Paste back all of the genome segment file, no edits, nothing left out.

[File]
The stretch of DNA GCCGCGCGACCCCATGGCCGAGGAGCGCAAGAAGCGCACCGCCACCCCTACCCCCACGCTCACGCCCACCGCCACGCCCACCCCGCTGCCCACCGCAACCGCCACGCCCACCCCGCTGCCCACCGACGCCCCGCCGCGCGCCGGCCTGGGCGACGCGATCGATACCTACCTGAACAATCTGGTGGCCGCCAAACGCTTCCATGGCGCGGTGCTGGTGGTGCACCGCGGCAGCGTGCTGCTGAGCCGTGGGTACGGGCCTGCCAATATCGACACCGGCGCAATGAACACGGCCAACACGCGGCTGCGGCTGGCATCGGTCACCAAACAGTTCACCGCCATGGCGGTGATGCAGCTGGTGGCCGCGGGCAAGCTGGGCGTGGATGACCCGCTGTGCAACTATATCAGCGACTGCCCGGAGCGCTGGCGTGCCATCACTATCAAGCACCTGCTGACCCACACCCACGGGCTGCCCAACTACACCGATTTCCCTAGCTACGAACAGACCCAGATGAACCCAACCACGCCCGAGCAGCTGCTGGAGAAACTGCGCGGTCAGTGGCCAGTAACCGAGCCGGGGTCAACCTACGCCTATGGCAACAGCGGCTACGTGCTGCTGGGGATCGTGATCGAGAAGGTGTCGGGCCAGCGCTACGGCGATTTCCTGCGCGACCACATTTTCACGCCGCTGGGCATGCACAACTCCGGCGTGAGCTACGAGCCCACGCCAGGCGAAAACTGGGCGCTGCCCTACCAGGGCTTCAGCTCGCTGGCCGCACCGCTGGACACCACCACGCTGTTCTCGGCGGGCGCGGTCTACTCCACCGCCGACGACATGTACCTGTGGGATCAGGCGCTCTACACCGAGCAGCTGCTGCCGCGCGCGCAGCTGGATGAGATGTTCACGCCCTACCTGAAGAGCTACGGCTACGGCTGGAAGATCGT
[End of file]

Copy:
The stretch of DNA GCCGCGCGACCCCATGGCCGAGGAGCGCAAGAAGCGCACCGCCACCCCTACCCCCACGCTCACGCCCACCGCCACGCCCACCCCGCTGCCCACCGCAACCGCCACGCCCACCCCGCTGCCCACCGACGCCCCGCCGCGCGCCGGCCTGGGCGACGCGATCGATACCTACCTGAACAATCTGGTGGCCGCCAAACGCTTCCATGGCGCGGTGCTGGTGGTGCACCGCGGCAGCGTGCTGCTGAGCCGTGGGTACGGGCCTGCCAATATCGACACCGGCGCAATGAACACGGCCAACACGCGGCTGCGGCTGGCATCGGTCACCAAACAGTTCACCGCCATGGCGGTGATGCAGCTGGTGGCCGCGGGCAAGCTGGGCGTGGATGACCCGCTGTGCAACTATATCAGCGACTGCCCGGAGCGCTGGCGTGCCATCACTATCAAGCACCTGCTGACCCACACCCACGGGCTGCCCAACTACACCGATTTCCCTAGCTACGAACAGACCCAGATGAACCCAACCACGCCCGAGCAGCTGCTGGAGAAACTGCGCGGTCAGTGGCCAGTAACCGAGCCGGGGTCAACCTACGCCTATGGCAACAGCGGCTACGTGCTGCTGGGGATCGTGATCGAGAAGGTGTCGGGCCAGCGCTACGGCGATTTCCTGCGCGACCACATTTTCACGCCGCTGGGCATGCACAACTCCGGCGTGAGCTACGAGCCCACGCCAGGCGAAAACTGGGCGCTGCCCTACCAGGGCTTCAGCTCGCTGGCCGCACCGCTGGACACCACCACGCTGTTCTCGGCGGGCGCGGTCTACTCCACCGCCGACGACATGTACCTGTGGGATCAGGCGCTCTACACCGAGCAGCTGCTGCCGCGCGCGCAGCTGGATGAGATGTTCACGCCCTACCTGAAGAGCTACGGCTACGGCTGGAAGATCGT